• Statistics (INQ 240)
  • Introductory Psychology (PSYC 101)
  • Introductory Sociology (SOCI 101) or other behavioral science courses
  • Courses involving hand/eye coordination such as drawing or other art classes.
  • 2 units of “mathematics” Please check for specific requirements.
  • Several semesters of courses such as Philosophy, History, Fine Arts, Business and Accounting

Courses that may help a student’s understanding of issues in healthcare:

  • SOCI 223 (Ethics and Medicine)
  • SOCI 323 (Health, Illness and Healing)

Also Read: pre-dental courses in Canada, University of Michigan pre-dental program, pre-dental school courses the UK

Pre-dental Programs - School of Dentistry | UAB

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Commonly Required and Recommended Courses for Dental Schools

Be sure to read the section on Choosing Courses for a comprehensive understanding of the introductory coursework that will likely be required as you prepare for the DAT and for dental school. Note that dental schools typically require a minimum grade of C (2.0) in the pre-requisite courses.

Upper Level Biology

Beyond introductory biology, there is some freedom to choose upper-level coursework.  We strongly encourage you to consider the following when making your choices:


Physiology is typically tested to some degree in the Biological Sciences section of the DAT.  There are several lecture courses that work well

  • BIOLOGY 225: Principles of Animal Physiology and Neurobiology
  • PHYSIOL 201: Introduction to Human Physiology
  • PHYSIOL 301, 302: Human Physiology I & II
  • PHYSIOL 502: Human Physiology
  • BIOMEDE 419: Quantitative Physiology


Anatomy is not tested on the DAT.  Human anatomy, however, is required by a few dental schools in the United States.  It is also among the first topics taught in the first year of dental school, so a course in anatomy can be helpful.

  • ANATOMY 403: Human Anatomy: Structure and Function


Microbiology is required by a significant subset of dental schools in the United States, including the University of Michigan Dental School.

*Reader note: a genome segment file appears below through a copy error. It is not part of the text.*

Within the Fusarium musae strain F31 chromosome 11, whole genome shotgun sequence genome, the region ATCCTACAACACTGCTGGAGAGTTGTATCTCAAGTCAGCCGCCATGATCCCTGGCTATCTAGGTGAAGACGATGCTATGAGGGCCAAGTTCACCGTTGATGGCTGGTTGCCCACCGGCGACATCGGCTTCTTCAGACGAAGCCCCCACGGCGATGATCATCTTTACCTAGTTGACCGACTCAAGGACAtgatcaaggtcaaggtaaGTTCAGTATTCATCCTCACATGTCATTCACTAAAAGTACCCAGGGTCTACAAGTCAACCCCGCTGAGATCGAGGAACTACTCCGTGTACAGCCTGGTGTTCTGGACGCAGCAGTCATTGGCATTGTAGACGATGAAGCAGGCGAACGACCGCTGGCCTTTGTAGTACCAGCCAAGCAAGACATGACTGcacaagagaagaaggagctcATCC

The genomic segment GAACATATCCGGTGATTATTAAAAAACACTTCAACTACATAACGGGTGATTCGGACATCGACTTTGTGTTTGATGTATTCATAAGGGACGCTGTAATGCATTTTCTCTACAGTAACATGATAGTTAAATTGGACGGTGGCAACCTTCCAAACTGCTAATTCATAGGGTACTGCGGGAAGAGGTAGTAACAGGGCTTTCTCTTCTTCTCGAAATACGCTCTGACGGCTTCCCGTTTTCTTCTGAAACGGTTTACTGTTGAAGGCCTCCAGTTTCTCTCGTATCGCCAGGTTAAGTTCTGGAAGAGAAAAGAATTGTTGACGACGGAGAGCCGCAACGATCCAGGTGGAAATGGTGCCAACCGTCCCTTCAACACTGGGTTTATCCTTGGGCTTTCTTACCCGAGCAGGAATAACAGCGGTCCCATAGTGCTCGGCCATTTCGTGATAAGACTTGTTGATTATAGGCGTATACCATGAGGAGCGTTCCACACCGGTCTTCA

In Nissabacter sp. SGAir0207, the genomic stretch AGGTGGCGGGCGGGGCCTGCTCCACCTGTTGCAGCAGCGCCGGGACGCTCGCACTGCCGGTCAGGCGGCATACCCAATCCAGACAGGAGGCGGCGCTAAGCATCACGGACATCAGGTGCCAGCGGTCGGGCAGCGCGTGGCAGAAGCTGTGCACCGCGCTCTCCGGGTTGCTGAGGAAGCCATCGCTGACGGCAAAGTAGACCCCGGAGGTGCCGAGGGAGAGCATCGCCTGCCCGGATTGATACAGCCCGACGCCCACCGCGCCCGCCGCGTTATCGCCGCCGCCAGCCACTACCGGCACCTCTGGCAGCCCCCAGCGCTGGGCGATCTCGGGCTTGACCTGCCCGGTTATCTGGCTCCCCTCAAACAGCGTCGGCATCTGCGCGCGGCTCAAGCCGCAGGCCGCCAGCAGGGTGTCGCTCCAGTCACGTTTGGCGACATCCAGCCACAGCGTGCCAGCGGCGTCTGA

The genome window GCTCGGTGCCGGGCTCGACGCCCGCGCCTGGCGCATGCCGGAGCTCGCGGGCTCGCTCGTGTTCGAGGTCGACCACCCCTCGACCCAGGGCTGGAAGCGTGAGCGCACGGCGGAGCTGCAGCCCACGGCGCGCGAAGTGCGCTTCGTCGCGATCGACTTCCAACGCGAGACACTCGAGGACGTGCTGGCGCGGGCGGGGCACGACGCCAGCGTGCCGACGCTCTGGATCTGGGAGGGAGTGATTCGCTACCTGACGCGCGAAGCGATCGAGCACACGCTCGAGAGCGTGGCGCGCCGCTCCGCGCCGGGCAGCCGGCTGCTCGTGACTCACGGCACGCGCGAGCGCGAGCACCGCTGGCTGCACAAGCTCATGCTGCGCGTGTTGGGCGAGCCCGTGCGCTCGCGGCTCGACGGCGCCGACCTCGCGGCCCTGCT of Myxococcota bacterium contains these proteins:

• BIOLOGY 207: Microbiology lecture with  lab included
  • MICRBIOL 405/350:  Microbiology lecture and Microbiology lab

Additional upper level biology courses

Additional courses labeled BIOL, EEB, MCDB, MICROBIOL, and PHYSIOL will typically be included as biology courses.  Note that some dental schools may require a specific number of biology credits or courses taken at the 300 level or higher.  Some examples:

  • CDB 450: Introduction to Histology
  • EEB 341: Parasitology lecture with lab included
  • PHYSIOL 541 / ANATOMY 541 / PSYCH 532: Mammalian Reproductive Endocrinology   
  • MCDB 427/429: Molecular Biology lecture & Lab
  • MCDB 428/429: Cell Biology lecture and Lab

Biology laboratory courses

Dental schools typically require two laboratory courses in Biology. Independent research courses, in which you earn credit for working on a particular research project, may not be considered sufficient.  It is safest to either take two regular methods lab classes or to carefully check the requirements of each of your target dental schools. As an LSA student, you will typically begin with BIOLOGY 173 (Introductory Biology Laboratory), and then take another methods lab associated with a regular biology lecture.   Microbiology lab (including the lab component built into BIOLOGY 207) will likely also count as your second methods lab.

If you plan to take CHEM 352 lab (Introduction to Biochemical Research Techniques), as a requirement for your major or for interest, note that this lab will typically count as a Biology lab for the purposes of dental school admissions.  


Dental schools typically require one year of inorganic chemistry and one year of organic chemistry (with labs). Refer to Choosing Courses.

If you place directly into organic chemistry (with no AP credit for General Chemistry), you are entitled to a Chemistry Exemption Letter, issued by a pre-health advisor. Request this letter at the time of application to dental programs. Some dental schools may not accept this letter and instead will insist on courses taken on a college campus.  It is also the case that some dental schools will not accept AP credit for chemistry. If you need or wish to take additional coursework in general chemistry, consider CHEM 245/246/247 (Biomedical Analytical Chemistry).